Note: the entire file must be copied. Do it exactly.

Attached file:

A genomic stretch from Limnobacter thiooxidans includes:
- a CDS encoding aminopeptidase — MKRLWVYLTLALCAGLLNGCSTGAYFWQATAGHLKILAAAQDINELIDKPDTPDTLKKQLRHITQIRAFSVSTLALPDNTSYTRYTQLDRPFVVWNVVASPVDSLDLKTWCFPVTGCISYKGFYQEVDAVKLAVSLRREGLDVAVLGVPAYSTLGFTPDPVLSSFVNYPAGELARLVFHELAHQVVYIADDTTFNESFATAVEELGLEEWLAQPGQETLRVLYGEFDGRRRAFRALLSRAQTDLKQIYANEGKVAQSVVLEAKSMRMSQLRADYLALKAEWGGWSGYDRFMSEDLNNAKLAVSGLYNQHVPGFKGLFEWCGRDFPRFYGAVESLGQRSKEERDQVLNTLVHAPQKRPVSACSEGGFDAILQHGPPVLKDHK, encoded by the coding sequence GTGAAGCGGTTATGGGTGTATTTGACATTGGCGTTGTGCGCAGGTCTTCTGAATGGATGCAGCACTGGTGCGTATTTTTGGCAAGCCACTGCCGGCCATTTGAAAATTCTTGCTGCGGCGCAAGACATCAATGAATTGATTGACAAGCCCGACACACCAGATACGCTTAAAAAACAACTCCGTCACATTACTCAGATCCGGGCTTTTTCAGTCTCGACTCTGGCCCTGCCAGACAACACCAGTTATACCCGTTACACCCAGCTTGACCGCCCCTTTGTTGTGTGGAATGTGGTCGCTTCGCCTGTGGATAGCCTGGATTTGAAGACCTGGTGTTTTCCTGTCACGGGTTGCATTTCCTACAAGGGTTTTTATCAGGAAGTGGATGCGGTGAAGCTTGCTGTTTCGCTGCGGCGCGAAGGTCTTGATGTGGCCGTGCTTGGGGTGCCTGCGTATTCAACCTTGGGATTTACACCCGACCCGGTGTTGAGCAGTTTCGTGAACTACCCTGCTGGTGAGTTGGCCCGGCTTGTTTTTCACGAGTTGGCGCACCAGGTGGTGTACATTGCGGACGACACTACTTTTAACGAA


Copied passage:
A genomic stretch from Limnobacter thiooxidans includes:
- a CDS encoding aminopeptidase — MKRLWVYLTLALCAGLLNGCSTGAYFWQATAGHLKILAAAQDINELIDKPDTPDTLKKQLRHITQIRAFSVSTLALPDNTSYTRYTQLDRPFVVWNVVASPVDSLDLKTWCFPVTGCISYKGFYQEVDAVKLAVSLRREGLDVAVLGVPAYSTLGFTPDPVLSSFVNYPAGELARLVFHELAHQVVYIADDTTFNESFATAVEELGLEEWLAQPGQETLRVLYGEFDGRRRAFRALLSRAQTDLKQIYANEGKVAQSVVLEAKSMRMSQLRADYLALKAEWGGWSGYDRFMSEDLNNAKLAVSGLYNQHVPGFKGLFEWCGRDFPRFYGAVESLGQRSKEERDQVLNTLVHAPQKRPVSACSEGGFDAILQHGPPVLKDHK, encoded by the coding sequence GTGAAGCGGTTATGGGTGTATTTGACATTGGCGTTGTGCGCAGGTCTTCTGAATGGATGCAGCACTGGTGCGTATTTTTGGCAAGCCACTGCCGGCCATTTGAAAATTCTTGCTGCGGCGCAAGACATCAATGAATTGATTGACAAGCCCGACACACCAGATACGCTTAAAAAACAACTCCGTCACATTACTCAGATCCGGGCTTTTTCAGTCTCGACTCTGGCCCTGCCAGACAACACCAGTTATACCCGTTACACCCAGCTTGACCGCCCCTTTGTTGTGTGGAATGTGGTCGCTTCGCCTGTGGATAGCCTGGATTTGAAGACCTGGTGTTTTCCTGTCACGGGTTGCATTTCCTACAAGGGTTTTTATCAGGAAGTGGATGCGGTGAAGCTTGCTGTTTCGCTGCGGCGCGAAGGTCTTGATGTGGCCGTGCTTGGGGTGCCTGCGTATTCAACCTTGGGATTTACACCCGACCCGGTGTTGAGCAGTTTCGTGAACTACCCTGCTGGTGAGTTGGCCCGGCTTGTTTTTCACGAGTTGGCGCACCAGGTGGTGTACATTGCGGACGACACTACTTTTAACGAA